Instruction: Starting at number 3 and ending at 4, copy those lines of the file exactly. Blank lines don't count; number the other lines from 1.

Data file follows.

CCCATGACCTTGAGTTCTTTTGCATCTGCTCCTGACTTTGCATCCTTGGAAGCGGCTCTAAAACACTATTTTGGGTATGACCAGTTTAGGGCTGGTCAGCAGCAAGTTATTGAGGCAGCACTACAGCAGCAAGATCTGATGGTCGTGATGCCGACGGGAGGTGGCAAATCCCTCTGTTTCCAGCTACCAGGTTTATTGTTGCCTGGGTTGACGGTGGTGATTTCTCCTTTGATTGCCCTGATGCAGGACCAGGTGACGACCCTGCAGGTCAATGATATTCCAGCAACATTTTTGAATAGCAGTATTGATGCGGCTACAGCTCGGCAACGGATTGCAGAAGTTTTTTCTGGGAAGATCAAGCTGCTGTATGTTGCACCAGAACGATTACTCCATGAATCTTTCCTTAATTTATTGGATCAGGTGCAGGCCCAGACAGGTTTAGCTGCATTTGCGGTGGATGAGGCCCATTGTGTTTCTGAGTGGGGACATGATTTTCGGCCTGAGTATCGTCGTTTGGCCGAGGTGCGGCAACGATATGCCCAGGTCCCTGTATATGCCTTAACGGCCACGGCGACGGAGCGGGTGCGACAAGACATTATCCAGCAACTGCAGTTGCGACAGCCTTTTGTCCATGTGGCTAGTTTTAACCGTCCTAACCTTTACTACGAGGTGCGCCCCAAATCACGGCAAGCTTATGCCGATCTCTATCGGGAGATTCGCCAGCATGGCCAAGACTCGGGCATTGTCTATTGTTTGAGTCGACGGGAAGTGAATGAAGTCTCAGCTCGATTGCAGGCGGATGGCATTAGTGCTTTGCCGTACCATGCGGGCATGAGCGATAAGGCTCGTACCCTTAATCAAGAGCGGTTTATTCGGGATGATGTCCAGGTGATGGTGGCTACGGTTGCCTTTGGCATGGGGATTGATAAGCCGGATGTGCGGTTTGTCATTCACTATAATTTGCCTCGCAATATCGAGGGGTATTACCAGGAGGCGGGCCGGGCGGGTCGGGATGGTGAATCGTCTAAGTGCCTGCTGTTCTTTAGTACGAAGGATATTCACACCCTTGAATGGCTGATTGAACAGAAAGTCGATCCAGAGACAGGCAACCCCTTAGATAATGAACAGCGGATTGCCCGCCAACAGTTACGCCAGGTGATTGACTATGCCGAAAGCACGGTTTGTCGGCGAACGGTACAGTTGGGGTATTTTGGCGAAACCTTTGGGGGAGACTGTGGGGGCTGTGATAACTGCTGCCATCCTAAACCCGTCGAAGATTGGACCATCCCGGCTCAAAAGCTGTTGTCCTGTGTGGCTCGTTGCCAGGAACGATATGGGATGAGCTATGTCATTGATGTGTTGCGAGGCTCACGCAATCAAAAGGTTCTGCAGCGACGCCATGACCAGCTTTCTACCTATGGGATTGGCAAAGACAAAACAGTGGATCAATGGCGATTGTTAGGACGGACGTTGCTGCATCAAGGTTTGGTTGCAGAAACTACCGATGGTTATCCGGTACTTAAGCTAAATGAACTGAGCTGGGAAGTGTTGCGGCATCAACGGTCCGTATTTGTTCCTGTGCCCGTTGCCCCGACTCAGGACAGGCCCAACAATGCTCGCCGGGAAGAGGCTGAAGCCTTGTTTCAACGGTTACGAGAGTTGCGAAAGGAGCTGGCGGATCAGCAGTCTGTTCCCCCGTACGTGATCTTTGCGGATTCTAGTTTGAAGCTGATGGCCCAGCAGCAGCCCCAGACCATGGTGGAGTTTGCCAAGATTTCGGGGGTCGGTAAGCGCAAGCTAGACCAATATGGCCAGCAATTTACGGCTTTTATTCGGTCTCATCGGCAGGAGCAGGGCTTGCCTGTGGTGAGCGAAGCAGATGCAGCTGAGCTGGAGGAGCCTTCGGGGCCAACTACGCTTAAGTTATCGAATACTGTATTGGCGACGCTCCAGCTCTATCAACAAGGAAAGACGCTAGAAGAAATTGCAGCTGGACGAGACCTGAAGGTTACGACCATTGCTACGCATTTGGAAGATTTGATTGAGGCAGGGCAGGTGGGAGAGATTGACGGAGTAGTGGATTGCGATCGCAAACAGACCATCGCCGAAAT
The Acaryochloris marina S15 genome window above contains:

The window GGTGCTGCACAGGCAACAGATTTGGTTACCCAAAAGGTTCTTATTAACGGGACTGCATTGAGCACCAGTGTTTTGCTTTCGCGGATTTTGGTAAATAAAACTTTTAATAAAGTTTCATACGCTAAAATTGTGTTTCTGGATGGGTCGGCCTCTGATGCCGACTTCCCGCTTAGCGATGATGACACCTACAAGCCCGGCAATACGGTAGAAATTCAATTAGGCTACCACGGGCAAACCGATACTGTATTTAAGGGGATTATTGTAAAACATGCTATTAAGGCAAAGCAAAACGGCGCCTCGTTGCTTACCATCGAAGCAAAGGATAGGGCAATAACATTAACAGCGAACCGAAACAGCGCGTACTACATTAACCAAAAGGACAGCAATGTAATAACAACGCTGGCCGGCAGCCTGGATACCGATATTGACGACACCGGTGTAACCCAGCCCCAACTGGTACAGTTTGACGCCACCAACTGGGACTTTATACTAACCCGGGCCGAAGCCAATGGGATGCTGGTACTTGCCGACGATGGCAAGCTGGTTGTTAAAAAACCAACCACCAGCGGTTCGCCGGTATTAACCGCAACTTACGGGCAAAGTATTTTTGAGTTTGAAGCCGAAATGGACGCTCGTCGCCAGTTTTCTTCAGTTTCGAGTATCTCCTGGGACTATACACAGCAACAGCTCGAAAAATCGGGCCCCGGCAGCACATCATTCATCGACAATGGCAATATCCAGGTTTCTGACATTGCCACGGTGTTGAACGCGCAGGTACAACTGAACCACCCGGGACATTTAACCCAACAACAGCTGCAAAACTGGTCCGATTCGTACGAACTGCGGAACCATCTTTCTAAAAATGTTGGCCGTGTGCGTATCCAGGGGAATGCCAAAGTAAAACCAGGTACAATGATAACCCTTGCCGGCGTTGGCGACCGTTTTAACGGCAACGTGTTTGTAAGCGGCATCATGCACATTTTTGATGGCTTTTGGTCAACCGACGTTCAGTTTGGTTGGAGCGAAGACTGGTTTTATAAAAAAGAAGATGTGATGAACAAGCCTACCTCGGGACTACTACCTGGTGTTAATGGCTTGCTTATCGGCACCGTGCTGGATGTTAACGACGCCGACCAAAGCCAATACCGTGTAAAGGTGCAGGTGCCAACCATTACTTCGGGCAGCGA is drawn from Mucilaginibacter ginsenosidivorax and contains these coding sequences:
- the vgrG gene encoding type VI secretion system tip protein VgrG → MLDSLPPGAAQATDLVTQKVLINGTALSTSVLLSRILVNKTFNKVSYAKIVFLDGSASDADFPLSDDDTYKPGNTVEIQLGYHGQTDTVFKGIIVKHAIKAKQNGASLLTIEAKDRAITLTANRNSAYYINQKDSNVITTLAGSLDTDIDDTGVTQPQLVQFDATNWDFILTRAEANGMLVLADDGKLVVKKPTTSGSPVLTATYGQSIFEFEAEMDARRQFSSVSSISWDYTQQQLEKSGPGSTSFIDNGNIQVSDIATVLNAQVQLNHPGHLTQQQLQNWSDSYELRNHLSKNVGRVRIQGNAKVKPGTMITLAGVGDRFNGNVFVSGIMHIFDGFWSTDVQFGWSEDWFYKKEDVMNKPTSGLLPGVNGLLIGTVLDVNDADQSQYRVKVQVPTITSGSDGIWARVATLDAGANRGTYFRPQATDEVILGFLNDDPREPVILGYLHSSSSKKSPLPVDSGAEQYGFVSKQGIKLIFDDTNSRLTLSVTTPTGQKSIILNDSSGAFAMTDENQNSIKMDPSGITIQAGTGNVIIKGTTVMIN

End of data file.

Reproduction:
The window GGTGCTGCACAGGCAACAGATTTGGTTACCCAAAAGGTTCTTATTAACGGGACTGCATTGAGCACCAGTGTTTTGCTTTCGCGGATTTTGGTAAATAAAACTTTTAATAAAGTTTCATACGCTAAAATTGTGTTTCTGGATGGGTCGGCCTCTGATGCCGACTTCCCGCTTAGCGATGATGACACCTACAAGCCCGGCAATACGGTAGAAATTCAATTAGGCTACCACGGGCAAACCGATACTGTATTTAAGGGGATTATTGTAAAACATGCTATTAAGGCAAAGCAAAACGGCGCCTCGTTGCTTACCATCGAAGCAAAGGATAGGGCAATAACATTAACAGCGAACCGAAACAGCGCGTACTACATTAACCAAAAGGACAGCAATGTAATAACAACGCTGGCCGGCAGCCTGGATACCGATATTGACGACACCGGTGTAACCCAGCCCCAACTGGTACAGTTTGACGCCACCAACTGGGACTTTATACTAACCCGGGCCGAAGCCAATGGGATGCTGGTACTTGCCGACGATGGCAAGCTGGTTGTTAAAAAACCAACCACCAGCGGTTCGCCGGTATTAACCGCAACTTACGGGCAAAGTATTTTTGAGTTTGAAGCCGAAATGGACGCTCGTCGCCAGTTTTCTTCAGTTTCGAGTATCTCCTGGGACTATACACAGCAACAGCTCGAAAAATCGGGCCCCGGCAGCACATCATTCATCGACAATGGCAATATCCAGGTTTCTGACATTGCCACGGTGTTGAACGCGCAGGTACAACTGAACCACCCGGGACATTTAACCCAACAACAGCTGCAAAACTGGTCCGATTCGTACGAACTGCGGAACCATCTTTCTAAAAATGTTGGCCGTGTGCGTATCCAGGGGAATGCCAAAGTAAAACCAGGTACAATGATAACCCTTGCCGGCGTTGGCGACCGTTTTAACGGCAACGTGTTTGTAAGCGGCATCATGCACATTTTTGATGGCTTTTGGTCAACCGACGTTCAGTTTGGTTGGAGCGAAGACTGGTTTTATAAAAAAGAAGATGTGATGAACAAGCCTACCTCGGGACTACTACCTGGTGTTAATGGCTTGCTTATCGGCACCGTGCTGGATGTTAACGACGCCGACCAAAGCCAATACCGTGTAAAGGTGCAGGTGCCAACCATTACTTCGGGCAGCGA is drawn from Mucilaginibacter ginsenosidivorax and contains these coding sequences:
- the vgrG gene encoding type VI secretion system tip protein VgrG → MLDSLPPGAAQATDLVTQKVLINGTALSTSVLLSRILVNKTFNKVSYAKIVFLDGSASDADFPLSDDDTYKPGNTVEIQLGYHGQTDTVFKGIIVKHAIKAKQNGASLLTIEAKDRAITLTANRNSAYYINQKDSNVITTLAGSLDTDIDDTGVTQPQLVQFDATNWDFILTRAEANGMLVLADDGKLVVKKPTTSGSPVLTATYGQSIFEFEAEMDARRQFSSVSSISWDYTQQQLEKSGPGSTSFIDNGNIQVSDIATVLNAQVQLNHPGHLTQQQLQNWSDSYELRNHLSKNVGRVRIQGNAKVKPGTMITLAGVGDRFNGNVFVSGIMHIFDGFWSTDVQFGWSEDWFYKKEDVMNKPTSGLLPGVNGLLIGTVLDVNDADQSQYRVKVQVPTITSGSDGIWARVATLDAGANRGTYFRPQATDEVILGFLNDDPREPVILGYLHSSSSKKSPLPVDSGAEQYGFVSKQGIKLIFDDTNSRLTLSVTTPTGQKSIILNDSSGAFAMTDENQNSIKMDPSGITIQAGTGNVIIKGTTVMIN